The situation in Egypt remains hazy after two weeks of protests while a caretaker vice president is announcing a series of concessions on behalf of President Hosni Mubarak. The cabinet was replaced, the top leaders of the ruling party were purged and many promises were made to guarantee freedom of the press and other civil liberties. Most importantly, Vice President Omar Suleiman is meeting representatives of opposition groups, including the outlawed Muslim Brotherhood, to discuss how to settle the turmoil.
U.S. President Obama, who had called on Mubarak to take immediate steps for transition, said Monday that Egypt was “making progress” toward a path forward out of the political crisis. He may have concerns that an instant exit of Mubarak would create a power vacuum that could be filled by radical Islamic movements as in Iran three decades ago.
However, protesters in Cairo demand Mubarak step down now. Many believe that the current regime only tries to earn time with all the sweet concessions and is preparing to take revenge on them when demonstrations cease. Watching them on the other side of the globe, we understand their hopes and fears, and wish that they can exercise both pressure on the regime and self-restraint, picking up lessons from the histories of new democracies, including Korea.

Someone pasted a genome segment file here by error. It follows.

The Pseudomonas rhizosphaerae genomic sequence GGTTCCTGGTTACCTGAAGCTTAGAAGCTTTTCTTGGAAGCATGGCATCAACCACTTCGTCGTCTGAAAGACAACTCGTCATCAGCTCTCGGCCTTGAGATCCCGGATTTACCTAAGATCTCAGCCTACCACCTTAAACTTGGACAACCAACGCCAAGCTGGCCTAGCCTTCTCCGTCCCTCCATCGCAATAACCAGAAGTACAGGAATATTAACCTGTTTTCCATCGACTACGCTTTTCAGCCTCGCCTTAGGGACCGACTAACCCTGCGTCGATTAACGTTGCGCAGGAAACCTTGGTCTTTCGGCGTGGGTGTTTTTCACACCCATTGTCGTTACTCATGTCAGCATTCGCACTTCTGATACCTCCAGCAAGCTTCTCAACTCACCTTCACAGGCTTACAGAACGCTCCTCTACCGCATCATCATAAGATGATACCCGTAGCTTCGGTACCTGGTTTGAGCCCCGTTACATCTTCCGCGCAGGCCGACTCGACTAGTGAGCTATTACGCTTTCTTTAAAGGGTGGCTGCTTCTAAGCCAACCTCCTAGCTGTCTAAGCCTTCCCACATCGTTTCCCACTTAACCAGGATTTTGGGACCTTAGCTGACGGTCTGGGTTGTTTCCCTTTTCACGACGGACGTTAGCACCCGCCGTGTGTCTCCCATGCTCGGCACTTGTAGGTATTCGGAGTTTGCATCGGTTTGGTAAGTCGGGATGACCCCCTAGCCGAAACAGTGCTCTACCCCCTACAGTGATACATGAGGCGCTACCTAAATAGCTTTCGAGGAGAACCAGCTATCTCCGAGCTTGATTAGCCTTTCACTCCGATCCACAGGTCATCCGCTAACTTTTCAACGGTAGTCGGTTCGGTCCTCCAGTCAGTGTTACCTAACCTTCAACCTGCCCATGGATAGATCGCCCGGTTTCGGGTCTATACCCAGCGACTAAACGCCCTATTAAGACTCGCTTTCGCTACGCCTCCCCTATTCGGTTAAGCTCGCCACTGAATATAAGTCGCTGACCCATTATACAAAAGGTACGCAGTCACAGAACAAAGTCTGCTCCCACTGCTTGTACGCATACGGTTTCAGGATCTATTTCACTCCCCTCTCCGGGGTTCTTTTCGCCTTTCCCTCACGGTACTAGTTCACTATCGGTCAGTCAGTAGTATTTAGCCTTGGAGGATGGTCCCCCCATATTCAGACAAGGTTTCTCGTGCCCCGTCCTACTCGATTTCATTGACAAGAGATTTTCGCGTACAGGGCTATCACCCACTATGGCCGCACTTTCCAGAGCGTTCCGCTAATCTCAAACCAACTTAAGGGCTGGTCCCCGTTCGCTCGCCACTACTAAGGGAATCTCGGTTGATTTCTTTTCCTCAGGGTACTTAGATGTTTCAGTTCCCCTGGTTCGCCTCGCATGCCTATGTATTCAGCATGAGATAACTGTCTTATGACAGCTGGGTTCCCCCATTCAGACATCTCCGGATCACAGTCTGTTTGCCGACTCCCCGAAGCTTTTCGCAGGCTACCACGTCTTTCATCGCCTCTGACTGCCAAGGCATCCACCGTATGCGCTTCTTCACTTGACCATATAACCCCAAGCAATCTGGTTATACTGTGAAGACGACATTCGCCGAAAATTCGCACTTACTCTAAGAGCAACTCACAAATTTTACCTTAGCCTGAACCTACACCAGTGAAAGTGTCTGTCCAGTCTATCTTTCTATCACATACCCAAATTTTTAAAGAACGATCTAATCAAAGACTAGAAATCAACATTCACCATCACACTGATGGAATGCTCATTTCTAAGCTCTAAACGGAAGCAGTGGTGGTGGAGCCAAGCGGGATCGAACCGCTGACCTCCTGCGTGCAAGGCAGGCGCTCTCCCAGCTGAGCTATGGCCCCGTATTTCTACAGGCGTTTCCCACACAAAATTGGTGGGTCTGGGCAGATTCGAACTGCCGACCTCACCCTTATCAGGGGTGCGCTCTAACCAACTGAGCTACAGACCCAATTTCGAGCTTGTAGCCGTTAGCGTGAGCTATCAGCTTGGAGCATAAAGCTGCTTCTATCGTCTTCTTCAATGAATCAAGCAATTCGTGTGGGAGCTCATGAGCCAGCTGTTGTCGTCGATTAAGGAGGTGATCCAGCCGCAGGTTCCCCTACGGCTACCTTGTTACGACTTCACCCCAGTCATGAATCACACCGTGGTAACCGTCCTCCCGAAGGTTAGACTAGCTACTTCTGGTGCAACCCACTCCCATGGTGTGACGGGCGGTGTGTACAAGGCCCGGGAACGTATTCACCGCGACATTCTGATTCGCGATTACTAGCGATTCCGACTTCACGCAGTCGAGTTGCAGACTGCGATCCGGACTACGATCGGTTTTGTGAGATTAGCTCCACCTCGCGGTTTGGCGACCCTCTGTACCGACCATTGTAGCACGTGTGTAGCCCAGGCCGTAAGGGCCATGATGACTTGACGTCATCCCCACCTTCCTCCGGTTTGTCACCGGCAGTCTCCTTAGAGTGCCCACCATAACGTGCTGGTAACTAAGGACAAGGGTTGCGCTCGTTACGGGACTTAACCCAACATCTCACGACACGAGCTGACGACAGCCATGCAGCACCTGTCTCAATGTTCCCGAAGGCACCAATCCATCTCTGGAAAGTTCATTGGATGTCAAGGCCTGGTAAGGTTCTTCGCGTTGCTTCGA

Korea’s student uprising in 1960 resulted in the departure of President Syngman Rhee but the new democratic government hampered by partisan contests gave way to a military coup in less than a year. The second wave of pro-democracy movements following Park Chung-hee’s 18-year dictatorship and eight more years of military-backed rule brought about a step-by-step transition through peaceful changes of power first to an Army general-turned president and then to a civilian leadership.
The Egyptian republic started by Nasser’s coup in 1952 came a long way through Anwar Sadat’s 11-year presidency and three decades under Mubarak to enter the chapter of democratic development. It took more than 30 years for Korea to progress from revolution to a stable democracy. We hope the Egyptians will be able to shorten the process.